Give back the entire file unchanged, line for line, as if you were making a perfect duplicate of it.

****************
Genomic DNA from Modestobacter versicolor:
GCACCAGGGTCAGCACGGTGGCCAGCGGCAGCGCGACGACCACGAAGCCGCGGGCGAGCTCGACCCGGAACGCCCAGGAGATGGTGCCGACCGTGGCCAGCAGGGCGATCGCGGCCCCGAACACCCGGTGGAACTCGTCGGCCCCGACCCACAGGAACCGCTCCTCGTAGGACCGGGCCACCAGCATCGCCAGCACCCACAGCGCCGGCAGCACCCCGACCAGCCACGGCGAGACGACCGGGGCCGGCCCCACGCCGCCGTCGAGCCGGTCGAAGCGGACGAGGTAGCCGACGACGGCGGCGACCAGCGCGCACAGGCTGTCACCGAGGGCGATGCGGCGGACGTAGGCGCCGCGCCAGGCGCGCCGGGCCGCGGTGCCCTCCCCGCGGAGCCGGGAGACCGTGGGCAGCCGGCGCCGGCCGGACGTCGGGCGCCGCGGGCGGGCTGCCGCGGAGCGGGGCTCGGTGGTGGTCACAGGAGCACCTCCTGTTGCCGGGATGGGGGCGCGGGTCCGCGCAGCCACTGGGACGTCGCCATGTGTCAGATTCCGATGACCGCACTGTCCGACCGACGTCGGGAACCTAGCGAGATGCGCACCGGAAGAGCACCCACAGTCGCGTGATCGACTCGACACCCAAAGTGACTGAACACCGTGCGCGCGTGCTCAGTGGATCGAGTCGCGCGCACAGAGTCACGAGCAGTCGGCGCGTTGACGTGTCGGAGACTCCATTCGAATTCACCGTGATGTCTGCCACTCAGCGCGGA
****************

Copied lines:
Genomic DNA from Modestobacter versicolor:
GCACCAGGGTCAGCACGGTGGCCAGCGGCAGCGCGACGACCACGAAGCCGCGGGCGAGCTCGACCCGGAACGCCCAGGAGATGGTGCCGACCGTGGCCAGCAGGGCGATCGCGGCCCCGAACACCCGGTGGAACTCGTCGGCCCCGACCCACAGGAACCGCTCCTCGTAGGACCGGGCCACCAGCATCGCCAGCACCCACAGCGCCGGCAGCACCCCGACCAGCCACGGCGAGACGACCGGGGCCGGCCCCACGCCGCCGTCGAGCCGGTCGAAGCGGACGAGGTAGCCGACGACGGCGGCGACCAGCGCGCACAGGCTGTCACCGAGGGCGATGCGGCGGACGTAGGCGCCGCGCCAGGCGCGCCGGGCCGCGGTGCCCTCCCCGCGGAGCCGGGAGACCGTGGGCAGCCGGCGCCGGCCGGACGTCGGGCGCCGCGGGCGGGCTGCCGCGGAGCGGGGCTCGGTGGTGGTCACAGGAGCACCTCCTGTTGCCGGGATGGGGGCGCGGGTCCGCGCAGCCACTGGGACGTCGCCATGTGTCAGATTCCGATGACCGCACTGTCCGACCGACGTCGGGAACCTAGCGAGATGCGCACCGGAAGAGCACCCACAGTCGCGTGATCGACTCGACACCCAAAGTGACTGAACACCGTGCGCGCGTGCTCAGTGGATCGAGTCGCGCGCACAGAGTCACGAGCAGTCGGCGCGTTGACGTGTCGGAGACTCCATTCGAATTCACCGTGATGTCTGCCACTCAGCGCGGA